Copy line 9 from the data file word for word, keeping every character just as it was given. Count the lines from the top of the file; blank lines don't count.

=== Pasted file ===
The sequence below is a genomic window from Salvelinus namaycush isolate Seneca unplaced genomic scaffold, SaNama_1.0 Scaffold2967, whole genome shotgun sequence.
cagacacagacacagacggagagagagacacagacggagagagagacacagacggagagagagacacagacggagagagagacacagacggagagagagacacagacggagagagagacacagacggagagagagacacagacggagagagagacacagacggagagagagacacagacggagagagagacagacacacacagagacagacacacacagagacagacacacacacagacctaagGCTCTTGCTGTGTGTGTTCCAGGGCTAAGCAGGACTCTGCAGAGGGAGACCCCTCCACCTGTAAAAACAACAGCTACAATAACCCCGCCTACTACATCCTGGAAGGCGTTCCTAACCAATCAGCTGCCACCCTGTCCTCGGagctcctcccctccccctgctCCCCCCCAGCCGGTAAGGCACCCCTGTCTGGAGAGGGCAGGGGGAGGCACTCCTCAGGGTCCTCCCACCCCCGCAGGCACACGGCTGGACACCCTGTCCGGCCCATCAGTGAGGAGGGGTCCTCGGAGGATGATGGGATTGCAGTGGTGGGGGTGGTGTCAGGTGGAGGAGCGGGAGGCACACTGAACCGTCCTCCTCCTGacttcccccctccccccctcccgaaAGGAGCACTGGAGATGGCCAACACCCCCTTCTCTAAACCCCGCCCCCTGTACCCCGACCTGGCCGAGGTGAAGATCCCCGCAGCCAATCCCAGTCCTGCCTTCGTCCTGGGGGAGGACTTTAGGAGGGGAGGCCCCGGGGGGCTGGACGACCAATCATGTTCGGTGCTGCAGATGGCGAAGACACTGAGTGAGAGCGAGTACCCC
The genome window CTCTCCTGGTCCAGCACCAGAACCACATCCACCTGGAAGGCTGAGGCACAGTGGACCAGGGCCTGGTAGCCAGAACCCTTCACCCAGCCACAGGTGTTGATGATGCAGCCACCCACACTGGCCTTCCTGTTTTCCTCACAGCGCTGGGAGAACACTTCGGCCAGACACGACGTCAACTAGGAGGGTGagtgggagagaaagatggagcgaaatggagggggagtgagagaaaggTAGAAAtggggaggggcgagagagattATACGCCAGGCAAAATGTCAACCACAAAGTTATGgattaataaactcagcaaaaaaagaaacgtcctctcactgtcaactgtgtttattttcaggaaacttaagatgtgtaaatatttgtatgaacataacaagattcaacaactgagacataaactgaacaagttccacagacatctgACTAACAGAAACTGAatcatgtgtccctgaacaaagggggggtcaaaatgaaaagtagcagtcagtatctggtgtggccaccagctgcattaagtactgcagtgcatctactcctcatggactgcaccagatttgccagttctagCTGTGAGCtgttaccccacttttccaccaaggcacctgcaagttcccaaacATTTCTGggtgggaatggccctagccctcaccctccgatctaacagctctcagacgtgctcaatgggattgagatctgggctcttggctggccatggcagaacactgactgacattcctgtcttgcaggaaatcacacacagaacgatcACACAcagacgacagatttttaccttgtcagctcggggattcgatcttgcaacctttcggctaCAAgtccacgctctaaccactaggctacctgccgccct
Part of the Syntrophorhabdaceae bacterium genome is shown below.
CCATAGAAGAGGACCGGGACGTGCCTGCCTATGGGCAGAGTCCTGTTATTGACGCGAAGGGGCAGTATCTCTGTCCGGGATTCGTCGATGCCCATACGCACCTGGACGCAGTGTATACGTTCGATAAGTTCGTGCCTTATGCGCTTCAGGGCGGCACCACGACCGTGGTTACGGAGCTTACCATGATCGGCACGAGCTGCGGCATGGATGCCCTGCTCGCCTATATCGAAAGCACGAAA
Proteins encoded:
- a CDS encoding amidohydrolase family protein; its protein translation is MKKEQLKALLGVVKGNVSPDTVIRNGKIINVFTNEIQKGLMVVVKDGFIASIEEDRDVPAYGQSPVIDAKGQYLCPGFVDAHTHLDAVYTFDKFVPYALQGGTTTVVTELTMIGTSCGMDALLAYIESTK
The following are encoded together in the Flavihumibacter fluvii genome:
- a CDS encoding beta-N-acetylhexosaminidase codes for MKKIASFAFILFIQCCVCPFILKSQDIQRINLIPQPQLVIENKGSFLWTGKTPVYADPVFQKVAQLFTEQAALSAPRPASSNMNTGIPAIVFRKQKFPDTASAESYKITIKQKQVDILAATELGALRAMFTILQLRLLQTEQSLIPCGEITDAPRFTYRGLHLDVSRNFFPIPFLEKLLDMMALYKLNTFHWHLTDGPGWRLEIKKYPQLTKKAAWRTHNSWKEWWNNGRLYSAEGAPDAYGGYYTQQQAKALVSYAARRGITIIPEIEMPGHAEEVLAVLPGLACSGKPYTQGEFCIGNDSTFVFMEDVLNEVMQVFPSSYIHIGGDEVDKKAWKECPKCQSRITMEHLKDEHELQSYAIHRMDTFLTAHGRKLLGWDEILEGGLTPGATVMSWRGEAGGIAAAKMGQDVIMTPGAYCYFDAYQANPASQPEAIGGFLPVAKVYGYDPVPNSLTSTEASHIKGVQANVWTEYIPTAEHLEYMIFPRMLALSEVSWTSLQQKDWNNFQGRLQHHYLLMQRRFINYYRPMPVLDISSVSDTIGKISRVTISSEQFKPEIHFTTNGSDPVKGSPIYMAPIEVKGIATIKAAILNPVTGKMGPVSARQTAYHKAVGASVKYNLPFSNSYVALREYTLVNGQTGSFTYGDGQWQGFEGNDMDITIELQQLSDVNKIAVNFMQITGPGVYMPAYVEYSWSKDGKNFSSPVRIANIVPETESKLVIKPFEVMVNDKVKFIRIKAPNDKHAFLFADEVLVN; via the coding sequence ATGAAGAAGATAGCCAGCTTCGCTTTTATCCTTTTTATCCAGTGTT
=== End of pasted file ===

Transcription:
- a CDS encoding beta-N-acetylhexosaminidase codes for MKKIASFAFILFIQCCVCPFILKSQDIQRINLIPQPQLVIENKGSFLWTGKTPVYADPVFQKVAQLFTEQAALSAPRPASSNMNTGIPAIVFRKQKFPDTASAESYKITIKQKQVDILAATELGALRAMFTILQLRLLQTEQSLIPCGEITDAPRFTYRGLHLDVSRNFFPIPFLEKLLDMMALYKLNTFHWHLTDGPGWRLEIKKYPQLTKKAAWRTHNSWKEWWNNGRLYSAEGAPDAYGGYYTQQQAKALVSYAARRGITIIPEIEMPGHAEEVLAVLPGLACSGKPYTQGEFCIGNDSTFVFMEDVLNEVMQVFPSSYIHIGGDEVDKKAWKECPKCQSRITMEHLKDEHELQSYAIHRMDTFLTAHGRKLLGWDEILEGGLTPGATVMSWRGEAGGIAAAKMGQDVIMTPGAYCYFDAYQANPASQPEAIGGFLPVAKVYGYDPVPNSLTSTEASHIKGVQANVWTEYIPTAEHLEYMIFPRMLALSEVSWTSLQQKDWNNFQGRLQHHYLLMQRRFINYYRPMPVLDISSVSDTIGKISRVTISSEQFKPEIHFTTNGSDPVKGSPIYMAPIEVKGIATIKAAILNPVTGKMGPVSARQTAYHKAVGASVKYNLPFSNSYVALREYTLVNGQTGSFTYGDGQWQGFEGNDMDITIELQQLSDVNKIAVNFMQITGPGVYMPAYVEYSWSKDGKNFSSPVRIANIVPETESKLVIKPFEVMVNDKVKFIRIKAPNDKHAFLFADEVLVN; via the coding sequence ATGAAGAAGATAGCCAGCTTCGCTTTTATCCTTTTTATCCAGTGTT